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Hoffmann, R. A wiki for the life sciences where authorship matters. Nature Genetics (2008)

Minimally invasive cervical expansile laminoplasty: an initial cadaveric study.

OBJECTIVE: Expansile laminoplasty has been successfully used to treat cervical myelopathy attributable to canal stenosis. However, detachment of the posterior cervical muscles is thought to contribute to postoperative axial neck pain and kyphosis. Minimizing the amount of muscular dissection might reduce the likelihood of these sequelae. METHODS: Six human cadaveric spines were used to assess the feasibility of a minimally invasive laminoplasty technique. A 22-mm tubular dilator port was used to access the lamina-facet junctions from C2 to C7, through bilateral stab incisions at C4-C5 and C5-C6. Troughs at the lamina-facet junctions were drilled bilaterally, and the contiguous laminae were lifted en bloc from one side. Ten-millimeter rib allograft spacers were inserted to maintain a gap on the open side. RESULTS: Exposure of six cervical levels was easily accomplished with two small incisions on each side. Drilling was achieved without dural violations. The midsagittal spinal canal diameter was increased by a mean of 38% and the spinal canal area was increased by an average of 43% at the level of C5. CONCLUSION: A minimally invasive approach for cervical laminoplasty could be performed in human cadavers. The measured increases in spinal canal space approximated those demonstrated to be associated with stabilization or improvement of neurological status.[1]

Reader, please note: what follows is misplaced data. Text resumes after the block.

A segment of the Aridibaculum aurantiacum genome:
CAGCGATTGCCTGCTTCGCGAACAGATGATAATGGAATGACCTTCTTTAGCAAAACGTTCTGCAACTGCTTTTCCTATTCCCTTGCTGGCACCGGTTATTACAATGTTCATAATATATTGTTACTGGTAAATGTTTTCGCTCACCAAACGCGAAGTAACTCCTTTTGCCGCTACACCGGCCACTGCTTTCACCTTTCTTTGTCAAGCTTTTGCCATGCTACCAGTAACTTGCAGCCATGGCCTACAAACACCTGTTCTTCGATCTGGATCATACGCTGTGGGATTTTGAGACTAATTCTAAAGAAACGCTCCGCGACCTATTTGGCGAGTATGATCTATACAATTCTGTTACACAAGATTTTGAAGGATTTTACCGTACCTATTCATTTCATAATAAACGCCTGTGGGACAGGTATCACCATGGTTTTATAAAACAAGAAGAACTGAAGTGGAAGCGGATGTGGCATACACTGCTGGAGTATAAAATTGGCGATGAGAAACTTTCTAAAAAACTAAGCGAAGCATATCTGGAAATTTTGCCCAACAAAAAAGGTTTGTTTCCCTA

1. Minimally invasive cervical expansile laminoplasty: an initial cadaveric study. Wang, M.Y., Green, B.A., Coscarella, E., Baskaya, M.K., Levi, A.D., Guest, J.D. Neurosurgery (2003) [Pubmed]
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